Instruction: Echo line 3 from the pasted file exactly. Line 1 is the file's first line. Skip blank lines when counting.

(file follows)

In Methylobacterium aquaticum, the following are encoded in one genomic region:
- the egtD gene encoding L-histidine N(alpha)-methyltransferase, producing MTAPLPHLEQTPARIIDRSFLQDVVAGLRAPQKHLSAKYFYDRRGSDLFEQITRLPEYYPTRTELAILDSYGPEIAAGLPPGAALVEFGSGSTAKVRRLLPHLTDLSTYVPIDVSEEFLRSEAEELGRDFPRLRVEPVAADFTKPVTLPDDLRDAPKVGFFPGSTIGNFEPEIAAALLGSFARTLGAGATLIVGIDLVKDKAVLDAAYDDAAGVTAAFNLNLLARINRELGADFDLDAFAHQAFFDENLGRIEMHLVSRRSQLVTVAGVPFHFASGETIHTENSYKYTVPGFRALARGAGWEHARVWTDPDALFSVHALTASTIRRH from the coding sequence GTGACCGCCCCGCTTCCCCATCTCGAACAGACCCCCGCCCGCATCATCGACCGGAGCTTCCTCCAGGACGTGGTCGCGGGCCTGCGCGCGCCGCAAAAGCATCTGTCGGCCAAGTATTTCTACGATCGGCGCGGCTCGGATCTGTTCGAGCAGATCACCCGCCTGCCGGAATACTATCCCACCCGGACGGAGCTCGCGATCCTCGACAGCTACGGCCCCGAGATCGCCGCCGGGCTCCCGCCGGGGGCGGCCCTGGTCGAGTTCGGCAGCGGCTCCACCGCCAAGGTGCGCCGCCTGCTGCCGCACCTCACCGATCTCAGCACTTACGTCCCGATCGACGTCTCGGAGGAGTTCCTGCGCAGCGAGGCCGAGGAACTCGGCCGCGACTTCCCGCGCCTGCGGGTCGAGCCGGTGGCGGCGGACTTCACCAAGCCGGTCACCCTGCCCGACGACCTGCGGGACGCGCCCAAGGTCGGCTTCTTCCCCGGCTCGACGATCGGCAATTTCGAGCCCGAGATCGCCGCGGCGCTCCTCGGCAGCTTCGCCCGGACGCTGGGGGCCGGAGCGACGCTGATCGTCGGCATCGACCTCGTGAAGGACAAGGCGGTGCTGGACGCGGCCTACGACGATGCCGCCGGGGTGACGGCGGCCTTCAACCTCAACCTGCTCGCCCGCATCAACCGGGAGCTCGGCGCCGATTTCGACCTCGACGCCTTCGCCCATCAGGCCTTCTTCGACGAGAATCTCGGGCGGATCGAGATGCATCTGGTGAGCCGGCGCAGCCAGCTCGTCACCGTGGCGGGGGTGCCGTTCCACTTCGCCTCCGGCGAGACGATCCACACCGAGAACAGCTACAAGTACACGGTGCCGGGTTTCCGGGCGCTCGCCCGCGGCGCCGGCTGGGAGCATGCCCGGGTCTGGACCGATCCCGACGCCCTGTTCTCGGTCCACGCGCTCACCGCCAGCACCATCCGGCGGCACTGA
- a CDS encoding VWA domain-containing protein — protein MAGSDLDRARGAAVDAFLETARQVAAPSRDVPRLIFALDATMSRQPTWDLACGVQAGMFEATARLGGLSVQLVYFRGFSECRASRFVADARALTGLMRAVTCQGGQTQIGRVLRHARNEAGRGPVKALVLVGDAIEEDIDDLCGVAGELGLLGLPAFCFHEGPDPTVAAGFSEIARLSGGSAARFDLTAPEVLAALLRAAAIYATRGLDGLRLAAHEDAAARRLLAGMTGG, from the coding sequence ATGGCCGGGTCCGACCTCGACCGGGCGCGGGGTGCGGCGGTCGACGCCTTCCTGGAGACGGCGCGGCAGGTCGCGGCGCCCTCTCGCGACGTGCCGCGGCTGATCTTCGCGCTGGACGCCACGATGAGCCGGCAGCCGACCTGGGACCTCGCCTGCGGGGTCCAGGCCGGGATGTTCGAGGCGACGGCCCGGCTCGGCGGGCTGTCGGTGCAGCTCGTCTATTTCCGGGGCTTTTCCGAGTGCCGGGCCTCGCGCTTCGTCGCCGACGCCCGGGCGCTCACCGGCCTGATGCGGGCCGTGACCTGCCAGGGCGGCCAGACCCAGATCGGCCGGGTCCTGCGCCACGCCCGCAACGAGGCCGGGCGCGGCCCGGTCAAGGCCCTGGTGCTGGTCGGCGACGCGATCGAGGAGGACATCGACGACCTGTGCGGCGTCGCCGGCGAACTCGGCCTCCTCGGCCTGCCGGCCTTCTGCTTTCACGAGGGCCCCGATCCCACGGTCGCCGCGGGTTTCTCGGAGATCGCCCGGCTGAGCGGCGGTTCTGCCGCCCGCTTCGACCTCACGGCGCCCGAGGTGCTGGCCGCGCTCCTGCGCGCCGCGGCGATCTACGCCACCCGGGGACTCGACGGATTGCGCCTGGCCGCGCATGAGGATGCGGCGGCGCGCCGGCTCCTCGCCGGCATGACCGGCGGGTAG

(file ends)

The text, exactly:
- a CDS encoding VWA domain-containing protein — protein MAGSDLDRARGAAVDAFLETARQVAAPSRDVPRLIFALDATMSRQPTWDLACGVQAGMFEATARLGGLSVQLVYFRGFSECRASRFVADARALTGLMRAVTCQGGQTQIGRVLRHARNEAGRGPVKALVLVGDAIEEDIDDLCGVAGELGLLGLPAFCFHEGPDPTVAAGFSEIARLSGGSAARFDLTAPEVLAALLRAAAIYATRGLDGLRLAAHEDAAARRLLAGMTGG, from the coding sequence ATGGCCGGGTCCGACCTCGACCGGGCGCGGGGTGCGGCGGTCGACGCCTTCCTGGAGACGGCGCGGCAGGTCGCGGCGCCCTCTCGCGACGTGCCGCGGCTGATCTTCGCGCTGGACGCCACGATGAGCCGGCAGCCGACCTGGGACCTCGCCTGCGGGGTCCAGGCCGGGATGTTCGAGGCGACGGCCCGGCTCGGCGGGCTGTCGGTGCAGCTCGTCTATTTCCGGGGCTTTTCCGAGTGCCGGGCCTCGCGCTTCGTCGCCGACGCCCGGGCGCTCACCGGCCTGATGCGGGCCGTGACCTGCCAGGGCGGCCAGACCCAGATCGGCCGGGTCCTGCGCCACGCCCGCAACGAGGCCGGGCGCGGCCCGGTCAAGGCCCTGGTGCTGGTCGGCGACGCGATCGAGGAGGACATCGACGACCTGTGCGGCGTCGCCGGCGAACTCGGCCTCCTCGGCCTGCCGGCCTTCTGCTTTCACGAGGGCCCCGATCCCACGGTCGCCGCGGGTTTCTCGGAGATCGCCCGGCTGAGCGGCGGTTCTGCCGCCCGCTTCGACCTCACGGCGCCCGAGGTGCTGGCCGCGCTCCTGCGCGCCGCGGCGATCTACGCCACCCGGGGACTCGACGGATTGCGCCTGGCCGCGCATGAGGATGCGGCGGCGCGCCGGCTCCTCGCCGGCATGACCGGCGGGTAG